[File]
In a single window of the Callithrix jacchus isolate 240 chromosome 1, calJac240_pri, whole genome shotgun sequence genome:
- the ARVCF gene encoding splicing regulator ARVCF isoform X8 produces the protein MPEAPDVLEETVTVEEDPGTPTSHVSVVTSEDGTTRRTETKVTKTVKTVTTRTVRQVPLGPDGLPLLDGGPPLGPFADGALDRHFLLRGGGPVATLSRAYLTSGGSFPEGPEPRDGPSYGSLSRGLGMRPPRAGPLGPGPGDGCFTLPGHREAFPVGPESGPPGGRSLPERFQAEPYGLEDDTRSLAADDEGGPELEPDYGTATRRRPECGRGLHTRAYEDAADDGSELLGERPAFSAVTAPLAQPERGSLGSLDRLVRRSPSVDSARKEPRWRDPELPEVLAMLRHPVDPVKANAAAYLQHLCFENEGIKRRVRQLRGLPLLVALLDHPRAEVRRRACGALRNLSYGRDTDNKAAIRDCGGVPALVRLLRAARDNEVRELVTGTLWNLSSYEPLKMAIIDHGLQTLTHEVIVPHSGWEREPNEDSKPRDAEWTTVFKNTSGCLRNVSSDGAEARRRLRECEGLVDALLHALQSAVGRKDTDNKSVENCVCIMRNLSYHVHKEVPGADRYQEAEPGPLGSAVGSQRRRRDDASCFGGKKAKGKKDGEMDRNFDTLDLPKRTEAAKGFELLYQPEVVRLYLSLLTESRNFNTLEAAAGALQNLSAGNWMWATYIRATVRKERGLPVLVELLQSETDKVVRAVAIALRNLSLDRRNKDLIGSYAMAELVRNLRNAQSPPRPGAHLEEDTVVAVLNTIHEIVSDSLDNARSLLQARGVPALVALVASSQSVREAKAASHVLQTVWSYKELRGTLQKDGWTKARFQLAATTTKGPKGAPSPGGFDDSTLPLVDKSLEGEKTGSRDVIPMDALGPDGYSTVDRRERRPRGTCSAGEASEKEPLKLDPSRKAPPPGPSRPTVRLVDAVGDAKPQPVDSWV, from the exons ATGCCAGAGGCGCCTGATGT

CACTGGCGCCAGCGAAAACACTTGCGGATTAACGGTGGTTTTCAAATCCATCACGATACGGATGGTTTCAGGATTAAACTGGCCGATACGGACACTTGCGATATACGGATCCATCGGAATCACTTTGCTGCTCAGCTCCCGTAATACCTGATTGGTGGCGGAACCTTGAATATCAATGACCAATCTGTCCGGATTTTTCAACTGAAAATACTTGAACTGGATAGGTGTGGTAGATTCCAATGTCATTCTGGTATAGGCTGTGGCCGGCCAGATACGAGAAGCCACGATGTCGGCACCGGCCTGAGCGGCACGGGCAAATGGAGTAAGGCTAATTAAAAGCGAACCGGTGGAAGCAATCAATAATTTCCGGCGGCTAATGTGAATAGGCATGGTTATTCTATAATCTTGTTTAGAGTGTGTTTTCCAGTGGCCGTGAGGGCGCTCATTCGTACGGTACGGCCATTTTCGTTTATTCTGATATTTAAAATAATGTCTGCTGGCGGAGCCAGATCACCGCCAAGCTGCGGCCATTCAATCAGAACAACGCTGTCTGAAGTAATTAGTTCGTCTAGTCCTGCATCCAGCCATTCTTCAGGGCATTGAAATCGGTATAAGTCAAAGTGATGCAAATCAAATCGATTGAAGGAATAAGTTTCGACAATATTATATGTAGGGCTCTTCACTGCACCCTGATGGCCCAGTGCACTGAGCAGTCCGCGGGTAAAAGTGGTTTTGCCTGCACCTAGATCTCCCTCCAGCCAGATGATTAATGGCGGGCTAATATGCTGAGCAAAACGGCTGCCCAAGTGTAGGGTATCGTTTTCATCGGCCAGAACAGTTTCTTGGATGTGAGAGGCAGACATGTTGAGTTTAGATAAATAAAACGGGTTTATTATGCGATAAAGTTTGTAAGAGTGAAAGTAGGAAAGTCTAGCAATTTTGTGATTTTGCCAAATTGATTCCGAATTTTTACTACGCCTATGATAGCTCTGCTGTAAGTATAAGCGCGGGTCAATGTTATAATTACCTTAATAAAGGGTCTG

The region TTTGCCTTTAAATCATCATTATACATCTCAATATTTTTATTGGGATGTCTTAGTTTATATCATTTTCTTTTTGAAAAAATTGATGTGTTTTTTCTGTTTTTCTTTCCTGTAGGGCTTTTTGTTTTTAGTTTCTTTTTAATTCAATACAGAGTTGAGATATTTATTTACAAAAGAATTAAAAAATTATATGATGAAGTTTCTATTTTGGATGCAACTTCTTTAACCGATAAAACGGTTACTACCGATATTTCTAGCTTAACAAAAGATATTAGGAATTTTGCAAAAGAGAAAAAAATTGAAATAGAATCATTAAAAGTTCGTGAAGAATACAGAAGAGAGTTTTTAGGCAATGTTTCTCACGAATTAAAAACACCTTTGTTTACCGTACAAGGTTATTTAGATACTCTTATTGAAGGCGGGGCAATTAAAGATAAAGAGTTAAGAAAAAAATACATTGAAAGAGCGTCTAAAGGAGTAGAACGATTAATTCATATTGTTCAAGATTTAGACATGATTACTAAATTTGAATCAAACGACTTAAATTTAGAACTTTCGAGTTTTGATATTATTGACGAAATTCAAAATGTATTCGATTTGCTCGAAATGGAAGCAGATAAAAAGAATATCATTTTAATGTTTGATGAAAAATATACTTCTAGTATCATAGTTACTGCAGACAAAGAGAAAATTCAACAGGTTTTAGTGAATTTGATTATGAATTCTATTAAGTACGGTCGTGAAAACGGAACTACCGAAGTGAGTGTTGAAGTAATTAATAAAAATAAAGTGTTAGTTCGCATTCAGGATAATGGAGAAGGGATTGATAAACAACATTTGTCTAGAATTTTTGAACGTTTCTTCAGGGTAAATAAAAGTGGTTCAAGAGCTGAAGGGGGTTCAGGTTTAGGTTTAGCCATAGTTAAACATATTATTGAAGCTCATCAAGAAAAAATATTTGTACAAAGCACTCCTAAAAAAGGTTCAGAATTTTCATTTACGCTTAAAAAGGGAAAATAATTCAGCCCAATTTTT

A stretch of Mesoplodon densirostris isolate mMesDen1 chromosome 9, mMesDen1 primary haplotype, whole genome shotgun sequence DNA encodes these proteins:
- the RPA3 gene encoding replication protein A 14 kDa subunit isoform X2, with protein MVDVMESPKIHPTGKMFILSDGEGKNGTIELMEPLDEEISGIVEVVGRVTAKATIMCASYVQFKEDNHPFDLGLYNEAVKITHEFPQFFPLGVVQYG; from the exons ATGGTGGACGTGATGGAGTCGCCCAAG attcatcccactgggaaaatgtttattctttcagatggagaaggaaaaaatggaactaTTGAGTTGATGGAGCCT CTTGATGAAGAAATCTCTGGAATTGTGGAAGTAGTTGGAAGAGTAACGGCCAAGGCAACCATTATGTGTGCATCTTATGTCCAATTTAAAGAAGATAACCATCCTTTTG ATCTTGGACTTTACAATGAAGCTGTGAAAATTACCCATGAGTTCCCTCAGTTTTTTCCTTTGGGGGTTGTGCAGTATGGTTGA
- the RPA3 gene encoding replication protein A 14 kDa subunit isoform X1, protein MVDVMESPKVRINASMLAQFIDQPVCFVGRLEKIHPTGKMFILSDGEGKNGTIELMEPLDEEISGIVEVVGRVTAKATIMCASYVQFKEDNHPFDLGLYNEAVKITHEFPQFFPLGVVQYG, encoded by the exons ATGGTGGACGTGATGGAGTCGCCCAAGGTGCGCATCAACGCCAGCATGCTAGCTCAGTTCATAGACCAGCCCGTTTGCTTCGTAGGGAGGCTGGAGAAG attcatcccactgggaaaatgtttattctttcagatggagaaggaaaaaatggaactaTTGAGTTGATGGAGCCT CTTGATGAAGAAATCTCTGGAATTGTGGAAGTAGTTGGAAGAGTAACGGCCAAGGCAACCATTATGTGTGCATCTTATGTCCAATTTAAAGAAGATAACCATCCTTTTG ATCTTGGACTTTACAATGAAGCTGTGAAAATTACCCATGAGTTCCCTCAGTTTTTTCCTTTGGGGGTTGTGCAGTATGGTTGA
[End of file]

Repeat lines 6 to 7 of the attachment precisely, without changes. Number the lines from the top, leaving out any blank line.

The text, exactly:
- the RPA3 gene encoding replication protein A 14 kDa subunit isoform X2, with protein MVDVMESPKIHPTGKMFILSDGEGKNGTIELMEPLDEEISGIVEVVGRVTAKATIMCASYVQFKEDNHPFDLGLYNEAVKITHEFPQFFPLGVVQYG; from the exons ATGGTGGACGTGATGGAGTCGCCCAAG attcatcccactgggaaaatgtttattctttcagatggagaaggaaaaaatggaactaTTGAGTTGATGGAGCCT CTTGATGAAGAAATCTCTGGAATTGTGGAAGTAGTTGGAAGAGTAACGGCCAAGGCAACCATTATGTGTGCATCTTATGTCCAATTTAAAGAAGATAACCATCCTTTTG ATCTTGGACTTTACAATGAAGCTGTGAAAATTACCCATGAGTTCCCTCAGTTTTTTCCTTTGGGGGTTGTGCAGTATGGTTGA
- the RPA3 gene encoding replication protein A 14 kDa subunit isoform X1, protein MVDVMESPKVRINASMLAQFIDQPVCFVGRLEKIHPTGKMFILSDGEGKNGTIELMEPLDEEISGIVEVVGRVTAKATIMCASYVQFKEDNHPFDLGLYNEAVKITHEFPQFFPLGVVQYG, encoded by the exons ATGGTGGACGTGATGGAGTCGCCCAAGGTGCGCATCAACGCCAGCATGCTAGCTCAGTTCATAGACCAGCCCGTTTGCTTCGTAGGGAGGCTGGAGAAG attcatcccactgggaaaatgtttattctttcagatggagaaggaaaaaatggaactaTTGAGTTGATGGAGCCT CTTGATGAAGAAATCTCTGGAATTGTGGAAGTAGTTGGAAGAGTAACGGCCAAGGCAACCATTATGTGTGCATCTTATGTCCAATTTAAAGAAGATAACCATCCTTTTG ATCTTGGACTTTACAATGAAGCTGTGAAAATTACCCATGAGTTCCCTCAGTTTTTTCCTTTGGGGGTTGTGCAGTATGGTTGA